Your renters insurance policy does not cover your roommate, and their policy does not cover you. Each roommate needs their own policy to protect their personal property, and in cases where guests and other visitors will want to sue for liability. For that reason, it’s important to discuss the topic of renters insurance before signing an agreement with your roommate to rent together.
Personal Property Damage
Renters insurance covers the actual value or replacement cost of your personal property when destroyed, damaged or stolen. It’s great to have a policy so that you don’t have to dip into your savings to buy new things. However, this coverage doesn’t cover your roommate’s belongings even though you live together. If your roommate is the one with renters insurance, you’ll need your own for the same protection. Both of you should own a separate policy, and unless you’re considered “high risk”, your policies should cost no more than $15 per month each. A combined policy will only complicate your claims later, and you’ll both end up paying higher premiums later even if you own your own policies.
Another huge benefit of buying a renters insurance policy is that it provides you with lawyers if someone sues you, because they suffered injuries at your apartment. Without a policy, you’ll have to pay for your own legal representation, which you may not be able to afford. Don’t expect free legal services to help, as they tend to stay away from liability lawsuits for the most part. Your roommate’s insurance company will provide a lawyer to represent them in the suit if they have a policy, but not you, and vice versa. Even if its your roommate’s fault that the person suffered injuries, the person suing may include you in the lawsuit as well. You have to be prepared to defend yourself. Having your own policy prepares you for these legal possibilities, and separate policies reduces the negative affect of higher premiums because of a judgment won against your or your roommate.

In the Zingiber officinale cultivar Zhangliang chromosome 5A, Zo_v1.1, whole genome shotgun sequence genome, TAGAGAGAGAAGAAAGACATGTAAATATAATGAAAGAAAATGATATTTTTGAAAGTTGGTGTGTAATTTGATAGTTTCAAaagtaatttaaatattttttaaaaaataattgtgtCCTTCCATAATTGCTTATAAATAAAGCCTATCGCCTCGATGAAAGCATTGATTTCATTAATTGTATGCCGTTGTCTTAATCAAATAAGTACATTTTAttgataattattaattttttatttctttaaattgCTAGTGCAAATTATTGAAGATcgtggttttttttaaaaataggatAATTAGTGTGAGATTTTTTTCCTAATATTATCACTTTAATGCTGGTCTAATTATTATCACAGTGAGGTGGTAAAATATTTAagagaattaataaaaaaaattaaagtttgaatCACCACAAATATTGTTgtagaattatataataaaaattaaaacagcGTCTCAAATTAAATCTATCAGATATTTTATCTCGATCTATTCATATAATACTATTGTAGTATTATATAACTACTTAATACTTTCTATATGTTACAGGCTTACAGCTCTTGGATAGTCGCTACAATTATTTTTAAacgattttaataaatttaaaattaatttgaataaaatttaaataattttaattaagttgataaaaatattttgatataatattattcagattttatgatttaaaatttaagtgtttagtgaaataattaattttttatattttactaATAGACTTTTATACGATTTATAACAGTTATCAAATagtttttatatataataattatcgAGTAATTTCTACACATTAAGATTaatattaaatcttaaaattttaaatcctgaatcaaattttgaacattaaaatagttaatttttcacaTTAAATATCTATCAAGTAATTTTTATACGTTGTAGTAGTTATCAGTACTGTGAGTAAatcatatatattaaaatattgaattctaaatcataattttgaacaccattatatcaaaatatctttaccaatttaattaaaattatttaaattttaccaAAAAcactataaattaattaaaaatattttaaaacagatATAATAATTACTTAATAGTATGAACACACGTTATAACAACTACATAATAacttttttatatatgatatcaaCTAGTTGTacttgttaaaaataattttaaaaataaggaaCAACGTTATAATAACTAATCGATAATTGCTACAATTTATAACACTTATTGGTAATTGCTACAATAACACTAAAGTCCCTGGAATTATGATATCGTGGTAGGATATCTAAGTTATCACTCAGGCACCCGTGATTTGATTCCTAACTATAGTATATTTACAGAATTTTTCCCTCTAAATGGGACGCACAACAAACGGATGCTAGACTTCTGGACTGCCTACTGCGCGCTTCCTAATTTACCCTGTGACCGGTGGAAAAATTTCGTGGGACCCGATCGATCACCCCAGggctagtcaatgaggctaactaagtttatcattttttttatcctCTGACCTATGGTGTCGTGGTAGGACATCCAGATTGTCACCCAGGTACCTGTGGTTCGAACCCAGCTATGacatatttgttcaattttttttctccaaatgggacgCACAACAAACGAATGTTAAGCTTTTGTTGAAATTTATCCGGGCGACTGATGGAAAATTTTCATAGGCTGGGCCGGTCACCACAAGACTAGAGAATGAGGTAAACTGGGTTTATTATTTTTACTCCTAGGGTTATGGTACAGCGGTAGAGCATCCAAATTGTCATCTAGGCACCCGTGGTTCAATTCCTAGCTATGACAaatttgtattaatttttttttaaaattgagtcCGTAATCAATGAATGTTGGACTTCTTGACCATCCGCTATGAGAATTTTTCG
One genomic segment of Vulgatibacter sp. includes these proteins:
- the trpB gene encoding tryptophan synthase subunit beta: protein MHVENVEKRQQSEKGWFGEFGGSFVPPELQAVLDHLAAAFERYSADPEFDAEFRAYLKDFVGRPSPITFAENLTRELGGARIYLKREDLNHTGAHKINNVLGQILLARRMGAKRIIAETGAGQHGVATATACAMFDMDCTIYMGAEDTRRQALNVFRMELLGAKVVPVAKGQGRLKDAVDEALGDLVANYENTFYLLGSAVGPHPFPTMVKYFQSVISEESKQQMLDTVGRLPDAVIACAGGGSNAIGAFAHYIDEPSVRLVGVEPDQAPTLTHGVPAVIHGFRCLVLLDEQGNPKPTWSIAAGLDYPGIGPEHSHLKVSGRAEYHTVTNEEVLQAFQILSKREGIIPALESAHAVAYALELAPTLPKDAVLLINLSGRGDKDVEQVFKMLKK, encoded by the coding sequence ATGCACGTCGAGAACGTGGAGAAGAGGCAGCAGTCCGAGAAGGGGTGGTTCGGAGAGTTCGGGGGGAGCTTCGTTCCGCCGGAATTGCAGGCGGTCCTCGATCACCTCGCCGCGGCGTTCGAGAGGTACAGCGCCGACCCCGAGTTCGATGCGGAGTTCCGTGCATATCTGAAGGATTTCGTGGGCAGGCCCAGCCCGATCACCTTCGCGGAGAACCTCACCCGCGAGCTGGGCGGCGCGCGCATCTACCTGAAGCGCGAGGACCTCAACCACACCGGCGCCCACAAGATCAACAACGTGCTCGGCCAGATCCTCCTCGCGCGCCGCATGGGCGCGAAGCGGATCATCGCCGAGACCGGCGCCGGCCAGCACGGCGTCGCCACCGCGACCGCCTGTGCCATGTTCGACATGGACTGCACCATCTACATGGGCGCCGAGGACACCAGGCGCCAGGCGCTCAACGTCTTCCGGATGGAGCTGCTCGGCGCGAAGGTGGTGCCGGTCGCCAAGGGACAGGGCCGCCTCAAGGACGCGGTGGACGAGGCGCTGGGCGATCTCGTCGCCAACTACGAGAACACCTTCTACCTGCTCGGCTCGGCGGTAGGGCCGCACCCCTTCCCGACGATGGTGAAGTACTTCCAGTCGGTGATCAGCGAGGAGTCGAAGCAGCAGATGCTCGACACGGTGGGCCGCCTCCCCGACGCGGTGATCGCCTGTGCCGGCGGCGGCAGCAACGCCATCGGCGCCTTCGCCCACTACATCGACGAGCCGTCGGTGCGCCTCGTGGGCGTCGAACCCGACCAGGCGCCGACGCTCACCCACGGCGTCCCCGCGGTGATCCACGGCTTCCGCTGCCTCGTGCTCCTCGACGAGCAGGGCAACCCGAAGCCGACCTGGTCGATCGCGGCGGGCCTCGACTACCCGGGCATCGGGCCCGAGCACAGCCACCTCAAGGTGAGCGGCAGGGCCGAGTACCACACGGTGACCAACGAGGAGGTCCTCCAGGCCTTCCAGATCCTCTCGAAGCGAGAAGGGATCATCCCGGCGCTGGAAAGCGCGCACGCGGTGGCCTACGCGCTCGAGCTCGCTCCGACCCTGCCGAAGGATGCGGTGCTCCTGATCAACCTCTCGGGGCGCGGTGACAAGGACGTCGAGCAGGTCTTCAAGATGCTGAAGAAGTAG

The same is true for medical payments. You might avoid court altogether by paying that person’s medical bills, but it can cost a lot if you don’t have much money. If each of your have your own policy, then the insurance company can pay for medical payments to the injured individual.
There is the issue of common property that you purchase together as roommates. For many reasons, you should avoid this practice, and it complicates the renters insurance issue. You may have to add your names to each other’s policy in regards to the common property. Every insurance company will offer to handle this “problem” differently, and so it’s important to double check your current renters insurance policy and ask your agent. If you’re comparing quotes, make sure you’ve ask about common property to see which company offers the best solution.
Adding and removing new and old roommates is a hassle, and may affect your your policy down the road. Renters Insurance companies like to handle policies with low risk individuals. Don’t send red flags on your account by changing your policy frequently because you share a policy with different roommates.